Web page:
It’s been six years since the Indianapolis Colts moved out of the RCA (Hoosier) Dome and into Lucas Oil Stadium with its one-of-a-kind end window overlooking the Indianapolis skyline and retractable roof. According to Mike Wells, a writer for ESPN, in those six years, fans have enjoyed football with the roof open 15 times. Fans, and probably Colts officials, are frustrated that they hardly ever get to use their new toy (even if they are pretty thrilled they never have to sit out in the snow, like their neighbors in Chicago and Cincinnati).
The current roof opening rules, according to the NFL Competition Committee, are completely dependent on weather (not crowd noise, as some might believe). If it’s raining, the roof is closed; Lucas Oil Stadium has artificial turf and no field drainage system. If it’s under 50 degrees or above 80 degrees, the roof is closed. Or, if there is even a local threat of rain, lightning, hail, tornado, or anything else adverse, the roof is automatically closed. The decision is made 90 minutes before kickoff, and it cannot be changed, even though, according to the Colts’ official website, the roof only takes about nine minutes to open and close.
Anyone who has spent a weekend anywhere in the Midwest knows that you can easily experience all four seasons in less than 36 hours. Looking at those weather requirements and the forecasting accuracy needed to know when it’s without a doubt “okay” to have the roof open, it’s impossible. No wonder they err on the side of caution and keep it closed most of the time even when they probably don’t have to. They did take great pleasure in opening the stadium up wide to welcome Peyton Manning and the Denver Broncos last fall, so any concerns fans might have about the open roof diminishing crowd noise, well, there’s your answer.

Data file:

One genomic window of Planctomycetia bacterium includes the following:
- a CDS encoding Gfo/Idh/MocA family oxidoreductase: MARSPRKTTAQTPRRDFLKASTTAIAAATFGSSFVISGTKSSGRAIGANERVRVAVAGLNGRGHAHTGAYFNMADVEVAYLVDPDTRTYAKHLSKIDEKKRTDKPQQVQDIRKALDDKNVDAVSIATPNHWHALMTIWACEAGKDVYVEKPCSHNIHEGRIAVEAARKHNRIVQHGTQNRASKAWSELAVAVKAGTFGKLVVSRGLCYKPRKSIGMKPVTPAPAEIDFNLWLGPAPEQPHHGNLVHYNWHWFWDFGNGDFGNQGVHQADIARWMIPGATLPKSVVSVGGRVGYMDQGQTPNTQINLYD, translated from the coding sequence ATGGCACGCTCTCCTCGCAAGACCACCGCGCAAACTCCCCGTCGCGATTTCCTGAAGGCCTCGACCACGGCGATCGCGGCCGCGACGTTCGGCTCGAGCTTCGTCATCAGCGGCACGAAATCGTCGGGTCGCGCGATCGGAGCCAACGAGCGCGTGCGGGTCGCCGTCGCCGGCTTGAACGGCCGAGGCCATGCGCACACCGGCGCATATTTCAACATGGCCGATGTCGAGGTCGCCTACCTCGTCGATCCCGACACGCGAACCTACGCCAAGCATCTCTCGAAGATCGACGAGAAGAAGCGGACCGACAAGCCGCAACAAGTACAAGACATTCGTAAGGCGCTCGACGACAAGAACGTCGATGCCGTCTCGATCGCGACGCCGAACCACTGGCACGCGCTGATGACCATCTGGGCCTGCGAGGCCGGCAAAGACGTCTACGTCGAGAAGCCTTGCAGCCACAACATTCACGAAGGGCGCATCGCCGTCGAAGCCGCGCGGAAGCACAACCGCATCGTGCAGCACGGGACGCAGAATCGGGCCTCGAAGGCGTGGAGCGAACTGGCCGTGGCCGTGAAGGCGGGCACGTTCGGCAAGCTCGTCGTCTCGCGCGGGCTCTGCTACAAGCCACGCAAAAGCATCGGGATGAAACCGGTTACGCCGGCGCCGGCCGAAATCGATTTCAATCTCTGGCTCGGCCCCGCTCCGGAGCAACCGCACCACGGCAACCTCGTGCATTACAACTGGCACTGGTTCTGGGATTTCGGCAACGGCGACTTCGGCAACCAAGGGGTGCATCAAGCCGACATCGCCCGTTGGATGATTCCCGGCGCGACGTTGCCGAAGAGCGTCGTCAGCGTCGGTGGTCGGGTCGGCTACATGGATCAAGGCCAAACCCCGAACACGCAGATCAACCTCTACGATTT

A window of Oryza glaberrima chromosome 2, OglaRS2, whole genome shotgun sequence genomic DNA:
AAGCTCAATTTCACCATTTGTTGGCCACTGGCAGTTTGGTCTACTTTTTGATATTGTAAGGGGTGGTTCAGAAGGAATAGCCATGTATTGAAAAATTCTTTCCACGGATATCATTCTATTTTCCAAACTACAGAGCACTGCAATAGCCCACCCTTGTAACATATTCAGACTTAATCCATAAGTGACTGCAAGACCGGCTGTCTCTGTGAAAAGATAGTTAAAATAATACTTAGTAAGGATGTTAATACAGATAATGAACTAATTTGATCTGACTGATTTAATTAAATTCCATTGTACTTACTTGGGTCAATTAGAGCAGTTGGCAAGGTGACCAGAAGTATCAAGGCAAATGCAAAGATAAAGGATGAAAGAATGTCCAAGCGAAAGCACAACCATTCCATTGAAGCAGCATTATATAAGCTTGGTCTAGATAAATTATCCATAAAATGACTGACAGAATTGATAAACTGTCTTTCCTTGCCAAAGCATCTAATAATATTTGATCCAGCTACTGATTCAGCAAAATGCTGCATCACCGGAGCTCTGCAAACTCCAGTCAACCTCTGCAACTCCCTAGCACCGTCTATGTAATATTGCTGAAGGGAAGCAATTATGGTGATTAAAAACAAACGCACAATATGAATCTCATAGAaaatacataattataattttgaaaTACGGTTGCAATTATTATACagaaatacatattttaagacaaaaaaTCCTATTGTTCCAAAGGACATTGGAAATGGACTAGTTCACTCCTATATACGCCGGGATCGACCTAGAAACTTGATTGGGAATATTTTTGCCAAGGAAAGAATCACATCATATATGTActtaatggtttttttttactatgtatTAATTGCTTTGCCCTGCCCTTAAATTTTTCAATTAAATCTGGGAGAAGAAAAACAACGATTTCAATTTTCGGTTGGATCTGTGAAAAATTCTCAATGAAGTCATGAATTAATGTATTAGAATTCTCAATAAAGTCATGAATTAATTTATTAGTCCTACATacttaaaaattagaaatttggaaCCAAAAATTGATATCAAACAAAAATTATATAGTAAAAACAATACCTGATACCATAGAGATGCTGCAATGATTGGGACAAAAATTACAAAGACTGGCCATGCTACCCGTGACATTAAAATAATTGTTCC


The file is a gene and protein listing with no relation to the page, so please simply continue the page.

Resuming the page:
Now the Colts are proposing a league-wide change to the rules that will allow them to open or close the roof at halftime, giving them much more flexibility over how they use their facility and how fans experience the game. This rule will only affect the four teams in the league with retractable roofs (the Colts, Houston Texans, Dallas Cowboys and Arizona Cardinals). Interesting to note that of the four teams impacted by this rule, two are in the same division.
This measure shouldn’t give any unwarranted advantage to any home team, unless there are a lot of fans like me who would just be fired up any time the roof opened. Imagine a scenario in which the game has been flat, the crowd’s half-dead and the whole atmosphere just lacks any energy. Then, as halftime begins, the roof unexpectedly parts, the sun beams in and a chorus of angels heralds the arrival of a momentum shift. Would the novelty of that experience ever wear off? I hope not.
I hope the rule change passes; I think most fans would be in favor of it. After the way this winter has gone, Indianapolis needs to soak up all the sunshine it can get.